24/09/2021

Setup DNS Server CentOS 8

Install DNS Server (Bind) on CentOS 8

Example Host

We have an existing VPS “host1”.

 
HostRoleIP
host1Generic Host 1172.30.43.14

We have a DNS server:

 
HostRoleIP
ns1DNS Server172.30.43.55

Installation

1. Install the package:

yum install bind bind-utils 

Configuration of DNS Server (ns1)

BIND’s configuration consists of multiple files which are included in the main file which is “named.conf”. The filenames begin with “named” because it is the process that bind runs.

2. Open the configuration file:

vim /etc/named.conf

3. Above the existing options block, create a new ACL block called “trusted”. This is where we will define the list of clients which recursive DNS queries will be allowed.

acl “trusted” {
172.30.43.55; #ns1
172.30.43.14; #host1
};


4. Now add the private address of ns1 to the listen-on port 53 directive in the option block and comment the listen-on-v6 line.

options {

listen-on port 53 {127.0.0.1; 172.30.43.55}


5. Change allow-query directive from localhost to trusted.


allow-query { trusted; };


Save and exit named.conf.
6. At the end of the file, add the following line:

include “/etc/named/named.conf.local”;

We will now proceed to configure the DNS zones.

A forward lookup DNS zone is one that stores the host name ip address relationship. When queried, it gives the IP address of the host system using the host name. In contrast, the reverse DNS zone returns the Fully Qualified Domain Name (FQDN) of the server in relation to it’s IP address.

7. Open named.conf.local :

vim /etc/named/named.conf.local

8. You can use the following as a template:

//forward zone
zone “mgo-lab-ns1.local” IN {
     type master;
     file “mgo-lab-ns1.local.db“;
     allow-update { none; };
     allow-query { any; };
};
//backward zone
zone “43.30.172.in-addr.arpa” IN {
     type master;
     file “mgo-lab-ns1.local.rev“;
     allow-update { none; };
    allow-query { any; };
};

  • type: Stipulates the role of the server for a particular zone. the attribute ‘master’ implies that this is an authoritative server.
  • file: Points to the forward / reverse zone file of the domain.
  • allow-update: This attribute defined the host systems which are permitted to forward Dynamic DNS updates. In this case, we don’t have any.

Now, we will create the corresponding forward and reverse zone files since our zones are specified in BIND.

9. Create the directory where the zone files will be created. As mentionned in the named.conf.local, it should be /etc/named/zones.

chmod 755 /etc/named
mkdir /etc/named/zones

10. Let’s edit our Forward Zone file:

vim /var/named/mgo-lab-ns1.local.db

Add the SOA record:
Replace highlighted text with your respective values.
Also, every time a zone file is edited, the serial value should be incremented.

$TTL 86400
@ IN SOA mgo-lab-ns1. admin.mgo-lab-ns1. (
                                                3 ;Serial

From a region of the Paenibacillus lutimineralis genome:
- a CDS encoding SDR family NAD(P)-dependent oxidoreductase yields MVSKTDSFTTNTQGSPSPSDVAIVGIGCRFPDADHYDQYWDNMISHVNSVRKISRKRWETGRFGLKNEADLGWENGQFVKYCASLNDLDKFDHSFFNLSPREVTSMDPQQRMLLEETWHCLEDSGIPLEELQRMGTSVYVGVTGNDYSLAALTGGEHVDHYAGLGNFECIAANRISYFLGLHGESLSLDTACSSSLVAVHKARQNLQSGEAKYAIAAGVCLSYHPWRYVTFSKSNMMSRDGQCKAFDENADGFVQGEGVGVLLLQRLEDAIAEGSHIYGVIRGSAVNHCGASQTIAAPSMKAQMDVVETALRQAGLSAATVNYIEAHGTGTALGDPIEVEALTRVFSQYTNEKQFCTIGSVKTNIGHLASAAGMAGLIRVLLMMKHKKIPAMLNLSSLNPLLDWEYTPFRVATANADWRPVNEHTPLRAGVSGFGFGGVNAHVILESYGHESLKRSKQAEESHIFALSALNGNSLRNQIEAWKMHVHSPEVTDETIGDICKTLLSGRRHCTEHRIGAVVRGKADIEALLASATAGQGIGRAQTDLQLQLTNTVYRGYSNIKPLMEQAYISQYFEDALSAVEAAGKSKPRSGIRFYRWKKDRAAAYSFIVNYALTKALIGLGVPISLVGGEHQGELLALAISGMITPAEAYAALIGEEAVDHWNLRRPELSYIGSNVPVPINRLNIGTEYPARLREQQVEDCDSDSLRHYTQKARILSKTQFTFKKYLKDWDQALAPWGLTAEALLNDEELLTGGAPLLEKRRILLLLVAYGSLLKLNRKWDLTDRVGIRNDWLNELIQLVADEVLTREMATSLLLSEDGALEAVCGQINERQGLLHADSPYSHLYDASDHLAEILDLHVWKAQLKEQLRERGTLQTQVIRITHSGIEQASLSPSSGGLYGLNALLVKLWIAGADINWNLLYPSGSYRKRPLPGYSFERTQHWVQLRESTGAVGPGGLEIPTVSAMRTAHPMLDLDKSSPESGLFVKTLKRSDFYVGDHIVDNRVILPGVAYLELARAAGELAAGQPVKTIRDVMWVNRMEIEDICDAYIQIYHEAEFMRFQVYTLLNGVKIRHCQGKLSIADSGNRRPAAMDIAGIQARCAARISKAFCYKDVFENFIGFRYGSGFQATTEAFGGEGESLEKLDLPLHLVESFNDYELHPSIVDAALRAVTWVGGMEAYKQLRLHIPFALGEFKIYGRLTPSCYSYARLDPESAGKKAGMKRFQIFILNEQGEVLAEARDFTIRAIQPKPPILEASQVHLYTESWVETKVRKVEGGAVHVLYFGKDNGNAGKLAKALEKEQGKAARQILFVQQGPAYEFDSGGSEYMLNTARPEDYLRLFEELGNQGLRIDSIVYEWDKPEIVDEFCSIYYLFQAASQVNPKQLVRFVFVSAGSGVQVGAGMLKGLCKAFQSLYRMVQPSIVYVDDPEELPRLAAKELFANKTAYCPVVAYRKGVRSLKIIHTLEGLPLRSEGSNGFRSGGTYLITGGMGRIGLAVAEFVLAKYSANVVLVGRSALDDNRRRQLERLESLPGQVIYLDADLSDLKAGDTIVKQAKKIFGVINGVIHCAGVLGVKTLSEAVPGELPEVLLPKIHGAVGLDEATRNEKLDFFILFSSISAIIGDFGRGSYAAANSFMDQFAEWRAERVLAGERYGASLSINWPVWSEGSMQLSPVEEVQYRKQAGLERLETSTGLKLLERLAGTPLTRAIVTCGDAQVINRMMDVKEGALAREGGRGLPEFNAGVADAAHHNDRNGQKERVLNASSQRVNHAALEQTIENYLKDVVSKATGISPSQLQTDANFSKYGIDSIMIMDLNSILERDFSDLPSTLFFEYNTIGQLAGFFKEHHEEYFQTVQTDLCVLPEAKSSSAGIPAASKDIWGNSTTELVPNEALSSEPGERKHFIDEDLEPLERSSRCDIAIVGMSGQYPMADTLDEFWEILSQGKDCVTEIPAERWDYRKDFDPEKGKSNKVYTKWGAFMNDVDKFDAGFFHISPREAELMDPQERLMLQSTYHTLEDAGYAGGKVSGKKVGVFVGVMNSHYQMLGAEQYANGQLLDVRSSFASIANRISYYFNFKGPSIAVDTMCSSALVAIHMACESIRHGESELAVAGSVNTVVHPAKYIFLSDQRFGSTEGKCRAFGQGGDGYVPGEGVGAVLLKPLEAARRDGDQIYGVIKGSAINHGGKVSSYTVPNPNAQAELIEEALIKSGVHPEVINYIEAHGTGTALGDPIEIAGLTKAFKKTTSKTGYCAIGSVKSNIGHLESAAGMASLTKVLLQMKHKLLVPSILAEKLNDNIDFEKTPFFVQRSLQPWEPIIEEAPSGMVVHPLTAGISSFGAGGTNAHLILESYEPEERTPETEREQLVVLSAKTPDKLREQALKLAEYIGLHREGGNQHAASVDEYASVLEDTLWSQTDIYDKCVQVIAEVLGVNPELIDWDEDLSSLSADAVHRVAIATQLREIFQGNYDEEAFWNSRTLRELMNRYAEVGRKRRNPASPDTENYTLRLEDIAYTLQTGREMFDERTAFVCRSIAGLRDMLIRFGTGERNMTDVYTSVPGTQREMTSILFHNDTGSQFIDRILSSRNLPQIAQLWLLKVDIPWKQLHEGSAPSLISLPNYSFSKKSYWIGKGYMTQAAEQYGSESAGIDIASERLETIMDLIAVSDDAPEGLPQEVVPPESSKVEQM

3600 ;Refresh
                                                1800 ;Retry
                                                604800 ;Expire
                                                86400 ;Minimum TTL
)

Add records:

;Name Server Information
@ IN NS mgo-lab-ns1.
;IP Address for Name Server
dns-primary IN A 172.30.43.55
;A Record for the following Host name
www  IN   A   172.30.43.55
mail IN   A   172.30.43.55
;CNAME Record
ftp  IN   CNAME www.mgo-lab-ns1.local.

11. We will create the file for the reverse DNS lookup similarly:

vim /var/named/mgo-lab-ns1.local.rev

Paste the following:

$TTL 86400
@ IN SOA mgo-lab-ns1mgo-lab-ns1. (
                                            2020011800 ;Serial
                                            3600 ;Refresh
                                            1800 ;Retry
                                            604800 ;Expire
                                            86400 ;Minimum TTL
)
;Name Server Information
@ IN NS mgo-lab-ns1.
dns-primary     IN      A      172.30.43.55
;Reverse lookup for Name Server
55 IN PTR mgo-lab-ns1.
;PTR Record IP address to Hostname
55      IN      PTR     www.mgo-lab-ns1.local
55      IN      PTR     mail.mgo-lab-ns1.local

12. Assign the necessary permissions to both files:

chown named:named /var/named/mgo-lab-ns1.local.db
chown named:named /var/named/mgo-lab-ns1.local.rev

13. Check syntax errors:

named-checkconf
named-checkzone mgo-lab-ns1.local /var/named/mgo-lab-ns1.local.db
named-checkzone 172.30.43.55 /var/named/mgo-lab-ns1.local.rev

If no errors, you should obtain the output as below:

14. Restart bind server:

systemctl restart named

15. Now to access the system, we will need to add the DNS service on the firewall.

firewall-cmd  –add-service=dns –zone=public  –permanent
firewall-cmd –reload

Testing

We will now test the DNS server from a client (host1).

16. On client machine, open the /etc/resolv.conf and edit the following parameter:

nameserver 172.30.43.55

17. Lastly, append the bind DNS server’s IP to the network interface configuration file:

vim /etc/sysconfig/network-scripts/ifcfg-ens192

Add:

DNS = “172.30.43.55

18. Restart network manager service for changes to be effective:

systemctl restart NetworkManager

19. We can now use the nslookup command to test the DNS Server as shown below:

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